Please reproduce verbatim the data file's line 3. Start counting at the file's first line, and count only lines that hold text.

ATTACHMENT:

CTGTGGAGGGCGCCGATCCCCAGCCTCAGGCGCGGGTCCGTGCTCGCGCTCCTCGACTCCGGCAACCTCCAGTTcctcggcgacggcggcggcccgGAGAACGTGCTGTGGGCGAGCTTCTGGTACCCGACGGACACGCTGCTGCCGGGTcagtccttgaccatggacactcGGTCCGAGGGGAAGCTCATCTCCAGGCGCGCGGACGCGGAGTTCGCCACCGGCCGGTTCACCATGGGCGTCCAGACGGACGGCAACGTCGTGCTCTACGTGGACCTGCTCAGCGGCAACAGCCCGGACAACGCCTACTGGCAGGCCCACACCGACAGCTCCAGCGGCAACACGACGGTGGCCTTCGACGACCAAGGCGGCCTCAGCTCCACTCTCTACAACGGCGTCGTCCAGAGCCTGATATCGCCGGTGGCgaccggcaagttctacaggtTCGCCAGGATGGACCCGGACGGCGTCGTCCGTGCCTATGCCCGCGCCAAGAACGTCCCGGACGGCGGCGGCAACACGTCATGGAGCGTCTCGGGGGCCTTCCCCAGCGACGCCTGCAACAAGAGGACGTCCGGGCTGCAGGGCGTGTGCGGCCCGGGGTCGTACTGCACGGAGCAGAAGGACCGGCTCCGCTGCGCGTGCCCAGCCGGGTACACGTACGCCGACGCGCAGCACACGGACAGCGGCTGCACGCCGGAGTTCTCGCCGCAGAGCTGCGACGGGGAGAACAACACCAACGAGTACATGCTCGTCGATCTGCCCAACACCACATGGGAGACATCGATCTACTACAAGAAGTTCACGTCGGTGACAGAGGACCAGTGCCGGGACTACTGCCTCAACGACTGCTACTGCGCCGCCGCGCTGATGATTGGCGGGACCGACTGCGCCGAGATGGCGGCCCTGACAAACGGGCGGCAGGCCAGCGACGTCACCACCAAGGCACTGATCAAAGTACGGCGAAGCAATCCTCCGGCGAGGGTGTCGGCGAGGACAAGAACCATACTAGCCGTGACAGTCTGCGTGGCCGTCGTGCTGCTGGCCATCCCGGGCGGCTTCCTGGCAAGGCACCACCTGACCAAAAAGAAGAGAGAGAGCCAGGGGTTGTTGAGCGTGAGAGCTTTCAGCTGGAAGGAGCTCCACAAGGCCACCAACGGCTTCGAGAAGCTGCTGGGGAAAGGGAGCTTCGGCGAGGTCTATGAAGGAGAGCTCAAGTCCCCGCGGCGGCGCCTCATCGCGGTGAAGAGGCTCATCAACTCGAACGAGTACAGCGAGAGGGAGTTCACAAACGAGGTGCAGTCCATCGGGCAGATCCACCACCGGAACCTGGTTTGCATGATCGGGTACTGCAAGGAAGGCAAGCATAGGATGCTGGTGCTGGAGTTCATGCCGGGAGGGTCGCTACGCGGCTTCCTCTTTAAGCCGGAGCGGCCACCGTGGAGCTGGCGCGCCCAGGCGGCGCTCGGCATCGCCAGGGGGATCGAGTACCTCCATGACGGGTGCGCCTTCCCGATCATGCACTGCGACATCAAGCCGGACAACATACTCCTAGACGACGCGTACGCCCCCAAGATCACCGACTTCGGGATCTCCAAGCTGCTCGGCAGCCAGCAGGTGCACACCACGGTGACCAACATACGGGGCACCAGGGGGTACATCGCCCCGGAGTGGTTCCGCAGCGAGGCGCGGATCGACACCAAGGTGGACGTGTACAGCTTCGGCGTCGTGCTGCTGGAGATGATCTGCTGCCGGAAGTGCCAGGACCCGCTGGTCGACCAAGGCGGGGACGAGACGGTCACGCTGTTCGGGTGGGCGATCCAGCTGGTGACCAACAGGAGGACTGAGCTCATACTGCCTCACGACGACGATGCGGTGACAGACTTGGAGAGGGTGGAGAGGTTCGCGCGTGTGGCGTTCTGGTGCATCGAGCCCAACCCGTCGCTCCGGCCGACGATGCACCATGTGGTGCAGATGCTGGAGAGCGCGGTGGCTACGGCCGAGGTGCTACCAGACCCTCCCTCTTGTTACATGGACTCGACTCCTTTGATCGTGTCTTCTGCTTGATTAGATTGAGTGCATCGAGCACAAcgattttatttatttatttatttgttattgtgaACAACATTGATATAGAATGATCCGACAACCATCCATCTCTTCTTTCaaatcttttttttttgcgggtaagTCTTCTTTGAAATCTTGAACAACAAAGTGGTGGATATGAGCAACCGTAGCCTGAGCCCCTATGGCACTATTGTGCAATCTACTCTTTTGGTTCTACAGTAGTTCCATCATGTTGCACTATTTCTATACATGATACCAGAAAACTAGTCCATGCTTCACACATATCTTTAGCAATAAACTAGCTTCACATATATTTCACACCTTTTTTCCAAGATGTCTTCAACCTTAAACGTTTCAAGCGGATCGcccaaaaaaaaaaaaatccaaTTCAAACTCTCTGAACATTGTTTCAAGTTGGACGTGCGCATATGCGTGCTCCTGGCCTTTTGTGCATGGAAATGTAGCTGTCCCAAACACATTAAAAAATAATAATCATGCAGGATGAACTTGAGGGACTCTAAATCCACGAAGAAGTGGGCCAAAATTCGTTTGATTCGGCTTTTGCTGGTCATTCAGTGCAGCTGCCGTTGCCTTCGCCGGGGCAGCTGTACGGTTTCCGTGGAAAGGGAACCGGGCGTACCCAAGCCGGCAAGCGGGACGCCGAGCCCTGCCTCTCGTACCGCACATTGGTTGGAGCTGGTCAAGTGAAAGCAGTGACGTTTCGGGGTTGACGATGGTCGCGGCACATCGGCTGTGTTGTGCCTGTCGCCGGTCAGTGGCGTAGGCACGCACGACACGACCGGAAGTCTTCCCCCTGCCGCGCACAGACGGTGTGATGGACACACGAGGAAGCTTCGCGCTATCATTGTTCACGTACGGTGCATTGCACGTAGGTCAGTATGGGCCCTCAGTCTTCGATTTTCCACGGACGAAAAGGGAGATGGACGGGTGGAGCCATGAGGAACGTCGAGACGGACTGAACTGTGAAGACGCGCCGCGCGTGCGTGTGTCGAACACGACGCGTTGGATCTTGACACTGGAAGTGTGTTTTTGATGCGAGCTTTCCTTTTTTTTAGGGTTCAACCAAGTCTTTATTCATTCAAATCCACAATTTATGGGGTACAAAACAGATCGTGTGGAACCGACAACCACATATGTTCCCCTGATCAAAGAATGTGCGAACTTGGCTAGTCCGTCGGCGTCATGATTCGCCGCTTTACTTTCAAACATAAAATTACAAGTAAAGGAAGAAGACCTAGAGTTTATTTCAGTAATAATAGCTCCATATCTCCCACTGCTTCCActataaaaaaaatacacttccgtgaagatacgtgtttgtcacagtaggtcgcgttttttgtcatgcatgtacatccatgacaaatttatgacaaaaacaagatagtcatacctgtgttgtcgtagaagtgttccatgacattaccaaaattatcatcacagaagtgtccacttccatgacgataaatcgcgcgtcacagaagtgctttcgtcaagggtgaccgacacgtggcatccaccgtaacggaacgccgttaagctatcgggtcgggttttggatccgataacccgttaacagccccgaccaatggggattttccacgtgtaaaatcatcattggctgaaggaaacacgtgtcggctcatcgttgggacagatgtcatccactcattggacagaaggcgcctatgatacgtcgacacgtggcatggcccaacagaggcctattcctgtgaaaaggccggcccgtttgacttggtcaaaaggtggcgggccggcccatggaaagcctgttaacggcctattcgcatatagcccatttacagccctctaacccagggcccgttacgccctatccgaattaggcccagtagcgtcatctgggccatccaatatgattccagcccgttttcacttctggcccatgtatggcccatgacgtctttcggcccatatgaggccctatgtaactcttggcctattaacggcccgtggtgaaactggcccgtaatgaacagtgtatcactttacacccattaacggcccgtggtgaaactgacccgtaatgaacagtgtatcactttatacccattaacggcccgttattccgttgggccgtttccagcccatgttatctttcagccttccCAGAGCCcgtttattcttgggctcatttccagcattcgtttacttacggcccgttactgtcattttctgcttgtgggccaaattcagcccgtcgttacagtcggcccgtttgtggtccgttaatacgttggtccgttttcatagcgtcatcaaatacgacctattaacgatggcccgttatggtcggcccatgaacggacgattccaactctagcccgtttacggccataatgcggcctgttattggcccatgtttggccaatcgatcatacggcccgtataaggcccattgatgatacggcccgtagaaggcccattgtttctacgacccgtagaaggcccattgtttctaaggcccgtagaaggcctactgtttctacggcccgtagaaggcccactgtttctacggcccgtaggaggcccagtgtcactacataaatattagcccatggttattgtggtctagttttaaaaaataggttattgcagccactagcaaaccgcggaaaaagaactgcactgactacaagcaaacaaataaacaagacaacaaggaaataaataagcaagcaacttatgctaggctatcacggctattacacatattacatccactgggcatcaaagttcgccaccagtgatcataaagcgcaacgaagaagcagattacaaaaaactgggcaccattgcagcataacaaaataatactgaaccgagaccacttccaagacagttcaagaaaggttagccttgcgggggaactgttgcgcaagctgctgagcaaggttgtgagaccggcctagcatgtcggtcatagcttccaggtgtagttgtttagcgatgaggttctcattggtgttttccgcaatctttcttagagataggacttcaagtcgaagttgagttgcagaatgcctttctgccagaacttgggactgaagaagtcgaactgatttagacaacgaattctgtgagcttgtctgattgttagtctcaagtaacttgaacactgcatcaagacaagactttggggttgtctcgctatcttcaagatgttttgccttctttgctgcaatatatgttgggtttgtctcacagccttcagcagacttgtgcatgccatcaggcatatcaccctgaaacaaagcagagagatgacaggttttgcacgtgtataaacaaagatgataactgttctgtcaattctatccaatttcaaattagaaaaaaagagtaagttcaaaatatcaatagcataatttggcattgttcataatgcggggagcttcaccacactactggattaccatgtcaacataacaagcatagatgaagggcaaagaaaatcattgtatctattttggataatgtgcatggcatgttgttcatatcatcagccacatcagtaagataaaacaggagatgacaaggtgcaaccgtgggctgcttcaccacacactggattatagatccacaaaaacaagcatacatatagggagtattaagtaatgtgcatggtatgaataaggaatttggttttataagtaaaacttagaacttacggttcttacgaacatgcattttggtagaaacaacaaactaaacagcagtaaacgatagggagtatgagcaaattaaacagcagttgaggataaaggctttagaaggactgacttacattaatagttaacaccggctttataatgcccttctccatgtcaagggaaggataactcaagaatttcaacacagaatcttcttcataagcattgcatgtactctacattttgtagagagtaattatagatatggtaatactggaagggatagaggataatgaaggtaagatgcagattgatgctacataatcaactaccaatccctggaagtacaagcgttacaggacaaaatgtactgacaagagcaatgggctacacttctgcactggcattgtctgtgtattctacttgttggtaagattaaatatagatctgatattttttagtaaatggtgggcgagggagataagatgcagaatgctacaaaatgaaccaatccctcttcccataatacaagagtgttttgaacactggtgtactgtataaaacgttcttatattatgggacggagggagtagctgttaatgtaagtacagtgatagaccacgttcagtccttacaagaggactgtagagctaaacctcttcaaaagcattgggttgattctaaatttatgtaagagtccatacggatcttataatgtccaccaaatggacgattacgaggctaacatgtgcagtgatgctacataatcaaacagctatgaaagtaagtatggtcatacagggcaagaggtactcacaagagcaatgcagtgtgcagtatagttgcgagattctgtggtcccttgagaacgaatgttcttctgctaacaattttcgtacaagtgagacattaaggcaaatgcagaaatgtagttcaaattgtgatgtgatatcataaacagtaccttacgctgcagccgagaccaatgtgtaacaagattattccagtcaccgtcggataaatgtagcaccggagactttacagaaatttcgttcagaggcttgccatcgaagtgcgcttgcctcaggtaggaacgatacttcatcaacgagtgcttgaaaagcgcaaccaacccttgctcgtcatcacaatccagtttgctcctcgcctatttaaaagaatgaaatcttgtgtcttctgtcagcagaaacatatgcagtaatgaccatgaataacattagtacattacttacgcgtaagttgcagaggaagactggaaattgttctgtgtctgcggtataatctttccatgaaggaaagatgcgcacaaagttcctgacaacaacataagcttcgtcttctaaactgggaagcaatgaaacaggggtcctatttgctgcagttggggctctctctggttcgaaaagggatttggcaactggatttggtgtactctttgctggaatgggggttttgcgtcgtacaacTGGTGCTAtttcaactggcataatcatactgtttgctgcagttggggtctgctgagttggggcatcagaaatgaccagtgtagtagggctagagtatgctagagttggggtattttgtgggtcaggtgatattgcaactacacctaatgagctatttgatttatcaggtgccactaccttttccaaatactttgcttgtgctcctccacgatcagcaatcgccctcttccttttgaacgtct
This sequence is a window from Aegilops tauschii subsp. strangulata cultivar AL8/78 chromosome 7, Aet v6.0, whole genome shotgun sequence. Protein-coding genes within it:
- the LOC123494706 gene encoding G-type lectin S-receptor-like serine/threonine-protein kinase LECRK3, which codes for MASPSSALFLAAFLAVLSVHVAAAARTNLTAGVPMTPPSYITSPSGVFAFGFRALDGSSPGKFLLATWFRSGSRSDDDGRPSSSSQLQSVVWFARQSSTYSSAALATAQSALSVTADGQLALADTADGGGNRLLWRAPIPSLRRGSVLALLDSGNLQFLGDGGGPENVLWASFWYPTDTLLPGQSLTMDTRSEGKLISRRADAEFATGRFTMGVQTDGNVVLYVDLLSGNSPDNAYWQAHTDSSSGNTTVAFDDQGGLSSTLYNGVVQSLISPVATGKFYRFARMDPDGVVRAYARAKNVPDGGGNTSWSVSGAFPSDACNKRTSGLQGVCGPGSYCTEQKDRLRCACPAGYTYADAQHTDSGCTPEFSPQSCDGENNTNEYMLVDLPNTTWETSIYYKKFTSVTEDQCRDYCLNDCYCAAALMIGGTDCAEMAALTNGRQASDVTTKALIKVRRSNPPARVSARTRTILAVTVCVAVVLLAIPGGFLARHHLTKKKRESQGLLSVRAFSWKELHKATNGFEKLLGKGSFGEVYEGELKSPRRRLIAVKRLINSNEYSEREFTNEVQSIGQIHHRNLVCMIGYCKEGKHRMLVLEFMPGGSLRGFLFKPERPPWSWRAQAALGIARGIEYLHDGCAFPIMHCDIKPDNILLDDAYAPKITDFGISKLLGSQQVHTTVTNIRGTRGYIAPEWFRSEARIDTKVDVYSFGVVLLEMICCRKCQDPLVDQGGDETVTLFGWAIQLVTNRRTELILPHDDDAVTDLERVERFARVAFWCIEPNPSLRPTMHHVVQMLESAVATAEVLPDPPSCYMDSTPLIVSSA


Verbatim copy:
- the LOC123494706 gene encoding G-type lectin S-receptor-like serine/threonine-protein kinase LECRK3, which codes for MASPSSALFLAAFLAVLSVHVAAAARTNLTAGVPMTPPSYITSPSGVFAFGFRALDGSSPGKFLLATWFRSGSRSDDDGRPSSSSQLQSVVWFARQSSTYSSAALATAQSALSVTADGQLALADTADGGGNRLLWRAPIPSLRRGSVLALLDSGNLQFLGDGGGPENVLWASFWYPTDTLLPGQSLTMDTRSEGKLISRRADAEFATGRFTMGVQTDGNVVLYVDLLSGNSPDNAYWQAHTDSSSGNTTVAFDDQGGLSSTLYNGVVQSLISPVATGKFYRFARMDPDGVVRAYARAKNVPDGGGNTSWSVSGAFPSDACNKRTSGLQGVCGPGSYCTEQKDRLRCACPAGYTYADAQHTDSGCTPEFSPQSCDGENNTNEYMLVDLPNTTWETSIYYKKFTSVTEDQCRDYCLNDCYCAAALMIGGTDCAEMAALTNGRQASDVTTKALIKVRRSNPPARVSARTRTILAVTVCVAVVLLAIPGGFLARHHLTKKKRESQGLLSVRAFSWKELHKATNGFEKLLGKGSFGEVYEGELKSPRRRLIAVKRLINSNEYSEREFTNEVQSIGQIHHRNLVCMIGYCKEGKHRMLVLEFMPGGSLRGFLFKPERPPWSWRAQAALGIARGIEYLHDGCAFPIMHCDIKPDNILLDDAYAPKITDFGISKLLGSQQVHTTVTNIRGTRGYIAPEWFRSEARIDTKVDVYSFGVVLLEMICCRKCQDPLVDQGGDETVTLFGWAIQLVTNRRTELILPHDDDAVTDLERVERFARVAFWCIEPNPSLRPTMHHVVQMLESAVATAEVLPDPPSCYMDSTPLIVSSA